(Warner Bros. Pictures)
By Lucas Allen
At 91, legendary actor/director Clint Eastwood remains pretty active behind the scenes, finding scripts he likes and bringing them to the screen. His latest find is a script that has been passed around for 30 years until now. “Cry Macho” is based on a book by author N. Richard Nash, who also co-wrote the script with Nick Schenk.
Mike Milo (Eastwood) was a star in the Texas rodeo circuit until a freak accident forced him into retirement. His ex-boss Howard (country singer Dwight Yoakam) one day tells him he wants Mike to locate his estranged son Rafael (Eduardo Minett) in Mexico and try to bring him back home. However, as Mike is about to find out, the job isn’t an easy one when he has to contend with the boy’s high-partying, abusive mother Leta (Fernanda Urrejola). Not to mention, Rafael lives his life on the streets participating in illegal cockfights with his prized rooster Macho.
Once the two of them make it on the road, they will have to deal with many obstacles in a hostile environment including the police and Leta’s right-hand man Aurelio (Horacio Garcia Rojas) trying to get the young boy back. Along the way, they stop at a small Mexican town, where they befriend a widow named Marta (Natalia Traven) and her grandchildren. But as they start to settle into a peaceful world, Mike will have to keep Rafael out of harm’s way if he plans to get the young boy across the border safely.
It’s a simple enough story for Eastwood to hone his workmanship as both actor and director. In fact, simplicity works pretty well in his favor when he treats it like an old-style Hollywood production and not a major blockbuster. The movie is mostly a quiet human drama concentrating on character growth rather than action. Younger viewers not usually acquainted with the Old Hollywood-type of movie will likely get bored with it within the first half. However, Eastwood’s older crowd are the ones taking it all in by this comfort food.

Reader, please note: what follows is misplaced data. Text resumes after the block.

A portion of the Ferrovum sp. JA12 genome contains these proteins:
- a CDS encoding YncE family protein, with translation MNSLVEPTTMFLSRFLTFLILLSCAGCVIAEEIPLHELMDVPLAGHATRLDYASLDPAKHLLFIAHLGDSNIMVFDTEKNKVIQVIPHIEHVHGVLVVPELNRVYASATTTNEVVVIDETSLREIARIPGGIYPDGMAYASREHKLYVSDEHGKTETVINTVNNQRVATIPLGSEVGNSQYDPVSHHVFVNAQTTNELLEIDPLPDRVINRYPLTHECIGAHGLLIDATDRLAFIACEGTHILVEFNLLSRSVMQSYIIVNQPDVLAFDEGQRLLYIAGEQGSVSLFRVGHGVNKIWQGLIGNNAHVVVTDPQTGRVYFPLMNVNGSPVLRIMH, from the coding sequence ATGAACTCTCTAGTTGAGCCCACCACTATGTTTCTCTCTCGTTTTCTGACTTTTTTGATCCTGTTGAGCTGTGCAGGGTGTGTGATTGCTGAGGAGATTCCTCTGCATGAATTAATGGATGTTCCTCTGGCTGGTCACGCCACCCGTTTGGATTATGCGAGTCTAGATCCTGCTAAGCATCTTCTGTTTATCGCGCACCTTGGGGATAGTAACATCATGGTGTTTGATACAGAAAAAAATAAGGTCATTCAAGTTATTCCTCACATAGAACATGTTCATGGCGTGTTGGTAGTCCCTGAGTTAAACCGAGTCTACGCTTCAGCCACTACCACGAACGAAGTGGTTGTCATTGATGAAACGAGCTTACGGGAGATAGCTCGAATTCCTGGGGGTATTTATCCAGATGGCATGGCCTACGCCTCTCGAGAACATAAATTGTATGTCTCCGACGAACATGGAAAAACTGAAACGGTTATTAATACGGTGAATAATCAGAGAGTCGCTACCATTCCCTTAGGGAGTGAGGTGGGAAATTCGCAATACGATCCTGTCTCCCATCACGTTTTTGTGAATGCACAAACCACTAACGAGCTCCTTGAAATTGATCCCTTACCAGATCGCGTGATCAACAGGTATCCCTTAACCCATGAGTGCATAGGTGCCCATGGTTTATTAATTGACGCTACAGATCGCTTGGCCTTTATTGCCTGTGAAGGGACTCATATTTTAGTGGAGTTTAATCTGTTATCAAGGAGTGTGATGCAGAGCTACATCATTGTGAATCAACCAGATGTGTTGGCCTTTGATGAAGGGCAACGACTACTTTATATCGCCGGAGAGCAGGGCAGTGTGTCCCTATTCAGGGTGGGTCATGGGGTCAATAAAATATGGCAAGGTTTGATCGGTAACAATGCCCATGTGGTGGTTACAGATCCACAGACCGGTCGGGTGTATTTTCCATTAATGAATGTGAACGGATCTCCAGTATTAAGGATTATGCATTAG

But then you have the script itself that is chock full of issues. First of all, the set-up feels clunky with character motivations feeling like stock characterizations from a soap opera. Then you’ll start to realize that it shares certain elements with Eastwood’s previous hit “Gran Torino.” You have the old and cranky white man striking a friendship with a younger person of color, goes through an enlightening journey, blends into a different family, and protecting the younger character from evil forces. Though the script was originally written three decades ago, it might’ve been modified to try to cash-in as an Eastwood picture. Finally, there’s a third act climax that wanted to rush things through without any real resolution to go by.
In spite of all that, the middle act is what brings the film together. The pleasant scenes in the little town with the main characters and the Mexican family give the film some life and laughs. Plus, it gives Eastwood a chance to work up his screen magnetism once more.
Besides his directing, Eastwood can still work well in front of the camera especially when he’s acting with his co-stars. He and Minett in a fine performance have some good scenes together with Macho the rooster adding to the fun. In his small role, Yoakam is also fine in the role though his character could’ve been played by anybody else who isn’t a country singer. Traven adds heart to the middle portion bringing some good chemistry with Eastwood and Minett.
Cry Macho is not definitive nor vintage Eastwood, but his a-typical work among his most recent films. It’s worth seeing at least once to see a great man still proving what he takes, but there’s still plenty of his other movies to seek out.
THE MOVIE’S RATING: PG-13 (for language and thematic elements)
THE CRITIC’S RATING: 2.75 Stars (Out of Four)